This film begins by exploring grief and human connection through loss, but soon proves itself a film about life and how to be happy in brief, imperfect moments. The film is a beautiful celebration of motherhood; the film ends with a dedication: “to all the women.”
There is more to like about this movie: it’s depiction of friendship especially as well as its wrestling with faith and atheism. It is a lovely statement on the diversity of families and ultimately has an affirming message about gay fatherhood. While there are many cliches along the way about living life to the fullest, there is great joy in seeing a woman-centred story where the journey is driven by her own desires.
This exhibition was held in London. It covered the early work by Western scholars to study sexuality and diverse sexual identities. Featuring various social scientists from anthropology (such as Margaret Mead) to psychology (Freud), I was ecstatic that two sociologists, Prof Kayle Wells and Prof Julia Field, are featured prominently in the final section of the exhibit.
Wells and Field are two of the lead investigators of the longitudinal National Survey of Sexual Attitudes and Lifestyles.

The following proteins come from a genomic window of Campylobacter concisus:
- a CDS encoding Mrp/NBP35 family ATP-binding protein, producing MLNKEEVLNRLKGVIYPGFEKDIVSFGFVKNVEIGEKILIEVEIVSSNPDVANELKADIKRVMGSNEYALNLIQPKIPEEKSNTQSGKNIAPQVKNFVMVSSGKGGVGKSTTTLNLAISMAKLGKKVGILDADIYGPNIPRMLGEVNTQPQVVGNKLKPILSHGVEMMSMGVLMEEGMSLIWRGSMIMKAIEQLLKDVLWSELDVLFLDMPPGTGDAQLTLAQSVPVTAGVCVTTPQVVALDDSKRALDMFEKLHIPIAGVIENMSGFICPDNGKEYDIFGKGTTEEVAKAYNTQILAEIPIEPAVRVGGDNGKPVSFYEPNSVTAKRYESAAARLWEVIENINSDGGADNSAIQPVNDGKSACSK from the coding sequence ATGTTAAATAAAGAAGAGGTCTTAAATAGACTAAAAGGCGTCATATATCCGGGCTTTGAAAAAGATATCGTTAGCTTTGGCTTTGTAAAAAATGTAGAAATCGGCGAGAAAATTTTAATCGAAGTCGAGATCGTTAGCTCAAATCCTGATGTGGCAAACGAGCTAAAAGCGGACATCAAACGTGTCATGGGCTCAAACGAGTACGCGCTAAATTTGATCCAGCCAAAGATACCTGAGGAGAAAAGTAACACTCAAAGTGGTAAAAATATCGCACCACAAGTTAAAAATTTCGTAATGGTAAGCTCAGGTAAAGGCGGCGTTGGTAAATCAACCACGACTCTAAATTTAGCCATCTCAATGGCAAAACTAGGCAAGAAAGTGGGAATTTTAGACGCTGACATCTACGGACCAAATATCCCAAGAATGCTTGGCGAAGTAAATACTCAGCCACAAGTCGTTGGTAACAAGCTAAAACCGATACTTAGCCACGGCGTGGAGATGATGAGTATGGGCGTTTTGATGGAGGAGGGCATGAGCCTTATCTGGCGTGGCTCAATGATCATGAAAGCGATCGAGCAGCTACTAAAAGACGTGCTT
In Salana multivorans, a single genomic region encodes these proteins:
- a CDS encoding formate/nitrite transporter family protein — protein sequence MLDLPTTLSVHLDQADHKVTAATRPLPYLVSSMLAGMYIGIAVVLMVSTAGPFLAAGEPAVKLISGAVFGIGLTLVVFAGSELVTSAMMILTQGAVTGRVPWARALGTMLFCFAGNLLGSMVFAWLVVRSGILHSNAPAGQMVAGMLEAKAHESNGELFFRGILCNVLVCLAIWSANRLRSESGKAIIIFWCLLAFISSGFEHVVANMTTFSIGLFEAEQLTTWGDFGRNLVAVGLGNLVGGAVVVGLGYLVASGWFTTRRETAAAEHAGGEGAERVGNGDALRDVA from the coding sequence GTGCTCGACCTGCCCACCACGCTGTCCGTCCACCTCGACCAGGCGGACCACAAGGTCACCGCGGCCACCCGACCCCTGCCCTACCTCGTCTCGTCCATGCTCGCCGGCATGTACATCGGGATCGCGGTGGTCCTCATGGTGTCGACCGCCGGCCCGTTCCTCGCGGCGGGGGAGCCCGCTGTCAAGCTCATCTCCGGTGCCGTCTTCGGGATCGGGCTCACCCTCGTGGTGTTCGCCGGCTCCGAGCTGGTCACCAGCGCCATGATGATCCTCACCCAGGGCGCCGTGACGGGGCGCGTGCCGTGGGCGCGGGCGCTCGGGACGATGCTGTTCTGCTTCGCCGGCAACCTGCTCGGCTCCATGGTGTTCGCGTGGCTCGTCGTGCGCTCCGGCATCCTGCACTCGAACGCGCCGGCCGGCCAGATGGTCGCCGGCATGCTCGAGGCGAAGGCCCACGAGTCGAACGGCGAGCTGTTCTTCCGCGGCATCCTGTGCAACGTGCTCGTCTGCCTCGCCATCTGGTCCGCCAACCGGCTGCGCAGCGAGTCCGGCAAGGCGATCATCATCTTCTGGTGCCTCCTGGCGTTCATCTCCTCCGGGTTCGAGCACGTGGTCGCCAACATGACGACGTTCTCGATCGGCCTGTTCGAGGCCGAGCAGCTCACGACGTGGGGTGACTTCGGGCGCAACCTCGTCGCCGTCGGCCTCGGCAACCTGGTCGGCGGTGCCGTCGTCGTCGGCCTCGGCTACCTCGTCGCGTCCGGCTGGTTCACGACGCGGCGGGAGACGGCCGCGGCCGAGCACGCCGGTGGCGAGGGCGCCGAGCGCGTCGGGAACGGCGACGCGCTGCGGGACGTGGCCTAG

The exhibition ends with an invitation to participate in the exhibition survey and also contribute a question. One of these is chosen to be added to the survey each week and the aim is to replace all the original questions with public questions. Some of the anonymous answers are on display and they change constantly.
My favourite that I’m still mulling over is by a woman in her 20s (paraphrased): “You can tell whether a man is feminist or not by the way he has sex.”
In his classic study of marriage, Dempsey shows the level of work required to negotiate power and inequality within heterosexual relationships. While both men and women noted that marriage has some specific advantages for men and women, overall, the participants noted that men’s power was more overt when it came to doing unpaid work, personal autonomy, and how they managed their leisure time outside the home. Different patterns emerge in studies of homosexual couples.
Million Dollar Mermaid: Annette Kellerman is a current exhibition at the Powerhouse Museum. Kellerman was an Anglo Australian woman who broke many records and was a superstar in her day. Born into a highly educated and musical family in Sydney, she was diagnosed with rickets as a girl. She took up swimming to strengthen her legs and showed such prowess that male athletes encouraged her to take up high diving in the early 1900s, which high class Anglo Australian women did not do at the time. Still a teenager and having swam across the mighty Yarra River in Melbourne, she went to London in 1905 and competed in men’s marathon swims in the Thames, Seine and Danube rivers. Continue reading Million Dollar Mermaid
This is the first of a two-part reflection on the global Women’s March that occurred on 21 January 2017. This discussion expands on a post first published on 10 January, eleven days prior to the global protests. It reflects the tensions between the initial goal of the Women’s March in Washington, which aimed to be inclusive of intersectionality, and the White women who wanted to attend the March, but objected to this aim.